These topics are extremely advanced, have many books written on each one alone, and you can usually find college classes on some of these. I'm not going to explain here how you use these, but mainly what they mean, and why you need them.
Exception Handling: The purpose of exception handling is to enable that when something out of control goes wrong, that the program does not crash, by either righting itself, or at least if necessary, by dying gracefully. A well used example is the following. You ask the user to type in a number. The user types in "8d7r". Your program tries multiplying this number, and can't. If you did not have exception handling, then the program would crash. What else is it supposed to do. Therefore you use exception handling and say like this. "If anything between (lets say) lines 25 through 78 cause an error, instead of crashing, run this fixup code". This is known as a
try catch block. You tell the computer to try to do lines 25 - 78, and catch the following errors. If the computer does catch them then it should do the following to fix it. In my case you would say, "if you catch a 'Number is messed up, and not really a number' exception, then show a window saying, 'You idiot, please type in a real number'". You can catch a specific error, or say "catch any and every error". You can also catch one error after another and say, "If you catch error one do this, error two do that, and error three don't do anything, and if another error that I didn't mention happens, then do this." (Obviously, this is not how you code it, but I'm trying to show the idea).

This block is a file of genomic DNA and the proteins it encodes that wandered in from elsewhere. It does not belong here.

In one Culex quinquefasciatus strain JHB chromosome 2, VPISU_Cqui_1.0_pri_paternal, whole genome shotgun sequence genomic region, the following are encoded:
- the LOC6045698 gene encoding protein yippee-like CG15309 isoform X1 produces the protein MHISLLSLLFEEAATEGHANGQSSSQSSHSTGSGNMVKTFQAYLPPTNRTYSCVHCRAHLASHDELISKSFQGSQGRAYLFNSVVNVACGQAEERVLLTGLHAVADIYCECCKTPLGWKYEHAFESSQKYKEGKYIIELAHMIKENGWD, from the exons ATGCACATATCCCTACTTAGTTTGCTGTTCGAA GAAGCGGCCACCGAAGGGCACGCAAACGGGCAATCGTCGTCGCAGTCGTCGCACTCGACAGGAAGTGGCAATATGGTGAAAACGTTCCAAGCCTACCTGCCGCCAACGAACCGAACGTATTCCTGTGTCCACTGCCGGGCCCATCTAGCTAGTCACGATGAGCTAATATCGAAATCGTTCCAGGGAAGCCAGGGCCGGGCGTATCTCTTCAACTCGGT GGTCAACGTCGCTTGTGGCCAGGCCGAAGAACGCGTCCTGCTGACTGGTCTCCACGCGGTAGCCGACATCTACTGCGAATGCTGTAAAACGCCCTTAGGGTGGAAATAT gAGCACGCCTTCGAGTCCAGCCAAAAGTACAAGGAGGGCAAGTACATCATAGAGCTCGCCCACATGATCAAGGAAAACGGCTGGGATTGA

Multithreading Multithreading means having a single process (program) doing many things at the same time, while sharing the general data. Why would I want this, and any ways, what does it mean? A computer can only do one thing at a time. However, computers are so fast, that it can do part of one program in lets say, one tenth of a second, clear and save all of the memory for that program, work a second program for one tenth of a second, etc. Then in one second ten programs could work consecutively, and it will look like the computer is doing all ten in one shot. This is known as multiprocessing, meaning a bunch of completely separate programs running at the same time. But, lets say that you want one program to run different parts at one time. Why would I want to do that? Look at Microsoft Word. They have one piece of code to check for spelling, one piece of code to check for grammar, one piece to allow you to type, and the piece of code to run that annoying little paperclip in the corner, All at the same time. That's multithreading. For the same program to create "threads" that do different things together. Not that a computer can do more than one thing at a time, but it keeps on switching from one piece of code to the next, so fast, that it looks like it is all happening at the same time. The difference between multiprocessing, and multithreading, is that multiprocessing is running different programs, while multithreading is running different threads in one program. Therefore, multiprocessing has to clear what it is working in the processor (the part of the computer's brain that runs the instructions) and save it for next time, while multithreading keeps the same program, and just runs different parts. Another example of multithreading is the computer game of diablo (or any advanced computer game). You're inside the ruins, and ten skeletons, five bats, and three ogres come to attack you. How is the computer able to run through each one? Through multithreading, the program can give a different thread to each one, and switch off to give a thousandth of a second for each one. Therefore, it looks like they (and you the sorcerer) are all running at exactly the same time, but in reality, the computer is switching off. Also, since they all have to interact with each other, with you, and with the rest of the game (like if you fire at him he dies), so you don't want to clear the basic memory every time, but that they should all run with the same memory together.